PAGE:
Technology Enhanced Adaptive Governance for Building Resilient Cities

The Centre for Environment and Society warmly invite you to join guest speaker Professor Terreance Fernando from the University of Salford as he discusses the technology enhanced adaptive governance for building resilient cities.

  • Thu 25 Mar 21

    13:00 - 14:00

  • Online

    Join this seminar

  • Event speaker

    Professor Terrence Fernando, University of Salford

  • Event type

    Lectures, talks and seminars
    Centre for Environment and Society (CES) Research Seminar Series

  • Event organiser

    Essex Business School

  • Contact details

    Dr Chaminda Wijethilake

This seminar aims to present the outcome of the MOBILISE project which was developed to offer intelligence to a range of agencies to work together to reduce the impact of natural disasters on communities.  

Seminar abstract

There is significant evidence of the growth of natural disasters on a global level.  

The Asia-Pacific region continues to be the world’s most disaster-prone region; it has many low-/middle-income countries (LMICs), accounting for 47% of the world’s 344 disasters in 2015 with reported economic damage in the region of US$ 5.1 Billion and 16,046 fatalities.  

In this context, the most disaster-prone sub- region is South Asia, recording 52 disasters and 14,647 deaths which represent 64% of the global fatalities in 2015.

Typical natural disasters in this region are floods, earthquakes, landslides and droughts which have the potential to wipe away hard earned development gains achieved over many years as a result of a single catastrophic disaster. 

Therefore, building resilience to natural disasters within low-/middle-income countries (LMICs) should be considered as an important factor in sustainable development.  

Scientific research has shown that disaster risks do not only exist because of the presence of a physical hazard; they are compounded by the presence of vulnerability.  Therefore, there is an urgent need to shift our focus from pure emergency response and recovery towards a sustainable disaster mitigation framework that focuses on building resilience within a disaster-prone area, involving government agencies and the local community, to reduce the impact of a hazard. 

Within this context, the focus of disaster management needs to change as follows from hazard to vulnerability reduction; from reactive to proactive; from single agency to partnerships; from response management to risk management. However, these changes require new partnership models, an emphasis on the early stages of the disaster management cycle (preparedness, response at early critical stages) and novel technological solutions that can promote collaborative risk assessment involving a range of stakeholders.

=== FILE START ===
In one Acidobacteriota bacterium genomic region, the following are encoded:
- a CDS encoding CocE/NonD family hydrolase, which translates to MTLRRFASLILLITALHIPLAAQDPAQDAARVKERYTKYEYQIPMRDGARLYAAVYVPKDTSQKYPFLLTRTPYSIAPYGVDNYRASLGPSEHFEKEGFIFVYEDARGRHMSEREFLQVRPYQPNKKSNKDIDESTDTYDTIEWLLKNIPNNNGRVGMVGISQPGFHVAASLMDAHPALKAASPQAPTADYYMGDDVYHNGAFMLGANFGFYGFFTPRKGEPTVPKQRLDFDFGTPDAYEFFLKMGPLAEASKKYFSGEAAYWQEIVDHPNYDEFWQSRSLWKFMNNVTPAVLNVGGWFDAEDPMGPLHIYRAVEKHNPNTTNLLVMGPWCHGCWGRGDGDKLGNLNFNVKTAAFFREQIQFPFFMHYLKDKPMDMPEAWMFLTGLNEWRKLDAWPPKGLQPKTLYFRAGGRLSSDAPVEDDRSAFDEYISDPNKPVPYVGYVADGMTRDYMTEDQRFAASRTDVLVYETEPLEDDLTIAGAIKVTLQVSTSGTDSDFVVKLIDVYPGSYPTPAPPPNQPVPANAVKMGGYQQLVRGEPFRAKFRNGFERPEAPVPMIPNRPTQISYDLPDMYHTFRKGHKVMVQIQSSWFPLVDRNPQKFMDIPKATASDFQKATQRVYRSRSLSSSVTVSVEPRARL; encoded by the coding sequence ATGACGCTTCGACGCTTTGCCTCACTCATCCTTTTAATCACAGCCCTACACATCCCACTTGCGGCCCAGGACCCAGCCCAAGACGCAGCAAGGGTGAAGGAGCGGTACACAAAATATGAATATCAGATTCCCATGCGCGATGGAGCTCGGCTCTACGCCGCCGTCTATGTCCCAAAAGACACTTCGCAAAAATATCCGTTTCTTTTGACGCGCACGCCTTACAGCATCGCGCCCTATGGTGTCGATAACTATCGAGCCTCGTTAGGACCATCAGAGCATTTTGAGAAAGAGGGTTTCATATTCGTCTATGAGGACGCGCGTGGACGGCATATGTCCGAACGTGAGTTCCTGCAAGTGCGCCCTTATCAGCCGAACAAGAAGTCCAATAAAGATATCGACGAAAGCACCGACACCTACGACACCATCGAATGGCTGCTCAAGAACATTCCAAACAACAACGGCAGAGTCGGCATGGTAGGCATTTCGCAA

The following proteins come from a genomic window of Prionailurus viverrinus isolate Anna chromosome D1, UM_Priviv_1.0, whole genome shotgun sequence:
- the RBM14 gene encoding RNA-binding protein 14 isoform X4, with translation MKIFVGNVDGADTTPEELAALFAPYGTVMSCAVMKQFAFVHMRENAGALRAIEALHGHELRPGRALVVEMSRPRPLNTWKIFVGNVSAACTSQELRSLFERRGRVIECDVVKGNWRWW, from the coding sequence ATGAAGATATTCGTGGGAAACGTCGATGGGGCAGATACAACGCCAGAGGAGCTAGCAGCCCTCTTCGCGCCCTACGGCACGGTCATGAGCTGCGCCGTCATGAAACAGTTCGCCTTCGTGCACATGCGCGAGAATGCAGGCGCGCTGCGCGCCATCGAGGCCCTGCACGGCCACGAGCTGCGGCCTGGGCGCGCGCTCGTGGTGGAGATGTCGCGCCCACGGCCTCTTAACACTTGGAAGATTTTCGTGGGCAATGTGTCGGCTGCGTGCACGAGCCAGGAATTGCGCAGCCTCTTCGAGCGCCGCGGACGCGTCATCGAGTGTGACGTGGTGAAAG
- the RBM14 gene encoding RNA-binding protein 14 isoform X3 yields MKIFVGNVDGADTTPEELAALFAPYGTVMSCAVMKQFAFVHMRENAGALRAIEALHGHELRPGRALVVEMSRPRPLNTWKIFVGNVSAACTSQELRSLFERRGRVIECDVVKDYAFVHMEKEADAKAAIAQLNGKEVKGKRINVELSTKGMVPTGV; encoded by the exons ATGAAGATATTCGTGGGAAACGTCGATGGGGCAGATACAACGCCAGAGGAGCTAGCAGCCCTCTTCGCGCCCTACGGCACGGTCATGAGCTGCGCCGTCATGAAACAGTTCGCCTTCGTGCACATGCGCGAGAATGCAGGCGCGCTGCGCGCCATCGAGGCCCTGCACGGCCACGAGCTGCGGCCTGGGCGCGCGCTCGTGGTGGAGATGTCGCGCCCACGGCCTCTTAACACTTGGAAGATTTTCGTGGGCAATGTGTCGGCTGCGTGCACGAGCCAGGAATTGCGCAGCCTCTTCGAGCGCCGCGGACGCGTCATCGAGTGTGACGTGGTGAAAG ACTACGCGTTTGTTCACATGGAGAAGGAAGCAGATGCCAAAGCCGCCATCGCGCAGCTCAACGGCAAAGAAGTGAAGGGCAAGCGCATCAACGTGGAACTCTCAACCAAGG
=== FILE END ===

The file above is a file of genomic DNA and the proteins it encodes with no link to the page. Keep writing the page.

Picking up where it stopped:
This presentation will present the outcome of the GCRF funded MOBILISE project which has been conducting research to influence such a change in Sri Lanka, Pakistan and Malaysia.

This talk will cover the following points:

  • Case for using a digital technology platform as a boundary object for building collaborative governance 
  • The characteristics of the MOBILISE digital platform that has been developed to support multi-agency collaboration in disaster risk reduction  
  • The challenges faced in bringing digital innovation to transform “silo” based working cultures to collaborative working cultures.



This seminar is free to attend with no need to register in advance.

We warmly invite you to join with your friends, colleagues and classmates.

Join this seminar online on Thursday 25th March at 1pm


Speaker bio

 Professor Terrence Fernando is the Director of the THINKlab at the University of Salford.

Professor Fernando is specialised in distributed visualisation and simulation systems for team collaboration and has a broad background in conducting multi-disciplinary research programmes involving a large number of research teams in areas such as disaster management, distributed virtual engineering, virtual building construction, driving simulations, space exploration, virtual prototyping, urban simulation, and maintenance simulation.


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